When evolution is included [in medical curricula], it will give students not only a new perspective on disease but also an integrating framework on which to hang a million otherwise arbitrary facts. Darwinian medicine could bring intellectual coherence to the chaotic enterprise of medical education.
– Dr. Randolph M. Nesse and Dr. George C. Williams. (Source)
Our diet is composed of millions of substances that are part of a biological network. In fact, we eat “biological systems” like a banana, a fish or a piece of meat. There is a connection between the various nutrients in these systems. In other words, there is a balance and an interaction that is part of a living organism. This balance can be found in the reconstruction of our Paleolithic diet.
– Begoña Ruiz-Núñez et al. (Source)
I don’t think it is possible to overemphasize just how important mismatch diseases are. You are most likely going to die from a mismatch disease. You are most likely to suffer from disabilities caused by mismatch diseases. Mismatch diseases contribute to the bulk of health-care spending throughout the world.
– Dr. Daniel Lieberman. (Source)
The renowned Russian geneticist Theodosius Dobzhansky (1900–1975) said, ‘Nothing in biology makes sense except in the light of evolution’. Indeed, much in nutrition does not seem to make sense because most nutritionists have little or no formal training in evolutionary theory, much less human evolution. Nutritionists face the same problem as anyone who is not using an evolutionary model to evaluate biology: fragmented information and no coherent way to interpret the data.
– Dr. Loren Cordain. (Source)
The metaphor of the body as machine is now restraining progress. Bodies are not
machines designed by engineers; they are somas shaped by natural selection. The vulnerabilities that lead to disease do not arise from miscopying blueprints manufacturing errors. Instead, they arise from mutations and developmental sequences shaped by natural selection.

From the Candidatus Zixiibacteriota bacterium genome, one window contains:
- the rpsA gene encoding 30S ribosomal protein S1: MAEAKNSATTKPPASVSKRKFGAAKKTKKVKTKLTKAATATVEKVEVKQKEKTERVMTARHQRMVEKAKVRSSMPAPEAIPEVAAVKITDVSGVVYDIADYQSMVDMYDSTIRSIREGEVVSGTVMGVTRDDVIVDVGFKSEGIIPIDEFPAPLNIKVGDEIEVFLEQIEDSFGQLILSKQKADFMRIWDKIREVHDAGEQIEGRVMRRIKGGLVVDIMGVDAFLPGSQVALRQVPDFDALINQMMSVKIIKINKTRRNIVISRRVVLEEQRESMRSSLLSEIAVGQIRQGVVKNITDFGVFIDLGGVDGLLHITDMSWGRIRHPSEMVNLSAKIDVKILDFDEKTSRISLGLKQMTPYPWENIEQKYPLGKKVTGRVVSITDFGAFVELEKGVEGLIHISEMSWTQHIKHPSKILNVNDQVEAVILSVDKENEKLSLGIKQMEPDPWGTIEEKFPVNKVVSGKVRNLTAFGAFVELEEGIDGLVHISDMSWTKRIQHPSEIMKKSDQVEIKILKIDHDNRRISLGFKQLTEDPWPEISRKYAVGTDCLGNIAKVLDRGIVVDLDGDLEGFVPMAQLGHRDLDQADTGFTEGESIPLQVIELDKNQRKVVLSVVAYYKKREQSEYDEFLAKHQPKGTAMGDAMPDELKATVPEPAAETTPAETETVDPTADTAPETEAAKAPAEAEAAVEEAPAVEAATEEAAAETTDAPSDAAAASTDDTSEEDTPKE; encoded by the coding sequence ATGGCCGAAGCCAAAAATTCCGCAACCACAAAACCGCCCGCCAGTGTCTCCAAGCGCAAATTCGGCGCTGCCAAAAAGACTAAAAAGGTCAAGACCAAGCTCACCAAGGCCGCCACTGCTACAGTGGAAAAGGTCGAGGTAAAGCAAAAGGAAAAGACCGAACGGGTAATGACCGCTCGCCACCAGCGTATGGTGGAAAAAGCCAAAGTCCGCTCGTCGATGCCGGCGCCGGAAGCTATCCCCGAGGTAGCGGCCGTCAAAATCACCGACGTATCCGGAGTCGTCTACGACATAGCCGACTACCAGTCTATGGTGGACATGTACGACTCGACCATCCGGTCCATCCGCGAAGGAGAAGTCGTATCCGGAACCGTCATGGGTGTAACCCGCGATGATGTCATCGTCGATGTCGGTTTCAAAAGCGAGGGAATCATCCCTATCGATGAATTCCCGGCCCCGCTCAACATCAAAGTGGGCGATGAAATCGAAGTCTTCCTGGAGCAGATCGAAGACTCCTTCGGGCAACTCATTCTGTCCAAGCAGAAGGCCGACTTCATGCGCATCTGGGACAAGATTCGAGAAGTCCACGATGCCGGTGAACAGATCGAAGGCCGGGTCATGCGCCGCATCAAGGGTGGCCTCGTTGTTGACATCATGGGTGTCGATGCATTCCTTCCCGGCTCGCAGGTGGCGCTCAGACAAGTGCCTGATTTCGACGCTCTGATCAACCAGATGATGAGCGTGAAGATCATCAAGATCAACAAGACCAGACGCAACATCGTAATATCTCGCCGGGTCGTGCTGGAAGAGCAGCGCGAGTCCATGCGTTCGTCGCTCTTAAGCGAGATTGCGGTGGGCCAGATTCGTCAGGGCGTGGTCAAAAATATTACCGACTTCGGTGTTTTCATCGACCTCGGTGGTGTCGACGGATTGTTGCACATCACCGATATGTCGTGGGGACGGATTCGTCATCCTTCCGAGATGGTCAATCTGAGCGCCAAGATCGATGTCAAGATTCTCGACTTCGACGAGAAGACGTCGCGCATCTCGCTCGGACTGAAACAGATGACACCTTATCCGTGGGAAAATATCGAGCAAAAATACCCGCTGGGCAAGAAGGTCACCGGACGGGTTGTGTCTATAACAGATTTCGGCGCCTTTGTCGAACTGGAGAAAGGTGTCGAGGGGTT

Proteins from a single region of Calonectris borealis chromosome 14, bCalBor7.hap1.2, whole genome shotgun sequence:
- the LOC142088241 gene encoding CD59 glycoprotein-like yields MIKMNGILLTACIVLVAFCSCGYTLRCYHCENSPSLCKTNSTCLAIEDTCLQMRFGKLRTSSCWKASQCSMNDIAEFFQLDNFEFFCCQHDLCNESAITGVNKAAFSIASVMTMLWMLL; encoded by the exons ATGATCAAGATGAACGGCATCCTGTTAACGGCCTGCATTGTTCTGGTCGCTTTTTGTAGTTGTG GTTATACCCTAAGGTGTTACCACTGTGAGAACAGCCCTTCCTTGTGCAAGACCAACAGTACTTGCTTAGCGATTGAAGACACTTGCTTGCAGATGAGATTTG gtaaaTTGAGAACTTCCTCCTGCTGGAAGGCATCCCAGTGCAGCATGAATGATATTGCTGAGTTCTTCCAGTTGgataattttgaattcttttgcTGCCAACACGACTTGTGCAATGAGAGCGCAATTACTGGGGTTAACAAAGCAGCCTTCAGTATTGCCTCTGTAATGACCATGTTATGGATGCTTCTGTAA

– Dr. Randolph M. Nesse. (Source)
Modern biology suggests that our bodies are composed of a diversity of organisms competing for nutritional resources. Evolutionary conflict between the host and microbiota may lead to cravings and cognitive conflict with regard to food choice. Exerting self-control over eating choices may be partly a matter of suppressing microbial signals that originate in the
– Dr. Joe Alcock et al. (Source)
Nature’s complexity is too great for us humans to fully comprehend. We try to simplify things by breaking the natural world down into its smaller constituents, labeling some as “good” (e.g., probiotics) and others as “bad” (e.g., Candida albicans). This approach has proven to be very fallacious. We have to acknowledge that nature is built up of biological systems. Nothing operates in complete isolation.
– Eirik Garnas. (Source)
The ability of physicians and biomedical researchers to link ultimate evolutionary explanations for disease to their proximate mechanisms shall become increasingly important. Therefore the sooner we revise medical preparation to integrate evolutionary perspectives, the better primed we will be to address the medical challenges of the 21st century.
– Joseph L. Graves, Jr. et. al. (Source)
The inability or refusal to apply evolution’s basic principles when interpreting dietary studies, 150 years after the publication of Darwin’s The Origin Of Species, is astounding.
– Dr. Staffan Lindeberg. (Source)
There is no conceptual framework in place that underlies medicine and guides and supports clinicians and scientists in their quest for knowledge. This is unfortunate, because without a solid foundation to rest on, the health-care system is prone to get weak in the knees, develop disease, and perhaps even collapse completely.
– Eirik Garnas. (Source)
Because H.s. sapiens is the product of an evolutionary process, we cannot hope to have a deep understanding of the major diseases of our age if we ignore our evolutionary past. In the depths of our minds as in our genes, we are all African hunter-gatherers.
– Dr. Ángel A. Román-Franco. (Source)